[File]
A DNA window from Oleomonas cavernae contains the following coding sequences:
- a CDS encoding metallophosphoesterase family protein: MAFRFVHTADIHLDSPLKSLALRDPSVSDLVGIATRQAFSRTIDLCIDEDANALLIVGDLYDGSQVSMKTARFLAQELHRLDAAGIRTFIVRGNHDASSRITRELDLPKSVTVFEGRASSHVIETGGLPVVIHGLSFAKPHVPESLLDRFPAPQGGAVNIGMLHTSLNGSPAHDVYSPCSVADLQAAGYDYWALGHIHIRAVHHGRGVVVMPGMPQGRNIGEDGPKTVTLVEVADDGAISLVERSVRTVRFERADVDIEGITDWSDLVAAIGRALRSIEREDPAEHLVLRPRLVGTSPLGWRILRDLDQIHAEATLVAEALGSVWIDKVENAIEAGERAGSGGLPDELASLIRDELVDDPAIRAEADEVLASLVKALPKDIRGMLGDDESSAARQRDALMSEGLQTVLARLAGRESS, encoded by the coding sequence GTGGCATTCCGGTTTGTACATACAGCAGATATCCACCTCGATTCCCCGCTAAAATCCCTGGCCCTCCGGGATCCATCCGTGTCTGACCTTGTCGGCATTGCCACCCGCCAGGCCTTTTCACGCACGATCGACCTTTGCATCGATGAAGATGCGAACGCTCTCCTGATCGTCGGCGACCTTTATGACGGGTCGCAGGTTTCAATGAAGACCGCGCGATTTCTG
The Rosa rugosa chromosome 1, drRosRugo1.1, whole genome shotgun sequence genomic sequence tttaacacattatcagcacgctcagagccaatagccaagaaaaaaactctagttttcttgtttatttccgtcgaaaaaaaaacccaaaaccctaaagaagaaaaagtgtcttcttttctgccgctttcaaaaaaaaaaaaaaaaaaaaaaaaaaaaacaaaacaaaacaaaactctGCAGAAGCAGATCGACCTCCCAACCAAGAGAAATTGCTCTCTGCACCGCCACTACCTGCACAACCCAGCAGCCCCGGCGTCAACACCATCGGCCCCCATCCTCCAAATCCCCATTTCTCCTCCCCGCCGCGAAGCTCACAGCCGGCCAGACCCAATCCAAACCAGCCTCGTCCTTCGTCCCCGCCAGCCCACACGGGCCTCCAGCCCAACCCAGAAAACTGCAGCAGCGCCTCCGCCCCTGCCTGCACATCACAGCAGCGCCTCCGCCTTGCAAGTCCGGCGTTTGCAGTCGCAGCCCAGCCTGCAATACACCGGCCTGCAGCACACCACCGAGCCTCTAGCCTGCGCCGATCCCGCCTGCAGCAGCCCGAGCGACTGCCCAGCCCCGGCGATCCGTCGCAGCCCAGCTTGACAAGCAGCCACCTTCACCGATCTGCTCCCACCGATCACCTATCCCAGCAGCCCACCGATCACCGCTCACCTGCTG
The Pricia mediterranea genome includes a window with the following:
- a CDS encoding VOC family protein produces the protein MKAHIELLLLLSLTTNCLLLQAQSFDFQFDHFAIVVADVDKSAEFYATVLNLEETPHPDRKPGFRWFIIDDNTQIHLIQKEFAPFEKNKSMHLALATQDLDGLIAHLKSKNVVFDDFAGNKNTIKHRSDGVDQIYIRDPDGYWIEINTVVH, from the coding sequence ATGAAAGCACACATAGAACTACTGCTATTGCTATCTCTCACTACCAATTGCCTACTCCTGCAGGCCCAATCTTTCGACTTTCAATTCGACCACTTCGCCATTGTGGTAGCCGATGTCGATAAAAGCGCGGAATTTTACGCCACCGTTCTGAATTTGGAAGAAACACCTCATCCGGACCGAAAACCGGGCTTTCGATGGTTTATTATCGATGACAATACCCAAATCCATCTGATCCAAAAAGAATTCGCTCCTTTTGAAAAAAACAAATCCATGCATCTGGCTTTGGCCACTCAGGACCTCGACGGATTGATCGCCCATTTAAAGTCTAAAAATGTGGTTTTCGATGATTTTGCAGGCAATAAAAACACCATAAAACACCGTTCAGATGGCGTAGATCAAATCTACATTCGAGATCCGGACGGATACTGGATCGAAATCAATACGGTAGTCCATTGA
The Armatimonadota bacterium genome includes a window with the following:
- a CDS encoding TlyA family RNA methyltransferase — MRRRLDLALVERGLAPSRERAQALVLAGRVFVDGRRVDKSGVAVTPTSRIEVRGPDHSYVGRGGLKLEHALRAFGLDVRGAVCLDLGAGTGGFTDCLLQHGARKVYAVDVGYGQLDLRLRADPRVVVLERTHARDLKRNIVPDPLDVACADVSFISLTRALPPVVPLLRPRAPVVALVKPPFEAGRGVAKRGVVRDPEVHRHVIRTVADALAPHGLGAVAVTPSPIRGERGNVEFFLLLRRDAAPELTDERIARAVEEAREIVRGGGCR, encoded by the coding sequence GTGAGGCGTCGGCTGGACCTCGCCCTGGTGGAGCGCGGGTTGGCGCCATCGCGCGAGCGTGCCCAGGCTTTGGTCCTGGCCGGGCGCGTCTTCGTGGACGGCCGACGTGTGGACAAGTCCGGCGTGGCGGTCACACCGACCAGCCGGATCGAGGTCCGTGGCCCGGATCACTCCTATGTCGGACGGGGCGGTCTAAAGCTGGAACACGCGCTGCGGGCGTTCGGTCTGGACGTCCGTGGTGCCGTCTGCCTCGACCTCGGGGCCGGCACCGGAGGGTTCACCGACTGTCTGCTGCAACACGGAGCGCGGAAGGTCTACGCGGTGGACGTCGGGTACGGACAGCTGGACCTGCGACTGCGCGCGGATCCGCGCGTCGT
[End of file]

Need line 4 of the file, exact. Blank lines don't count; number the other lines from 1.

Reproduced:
The Pricia mediterranea genome includes a window with the following: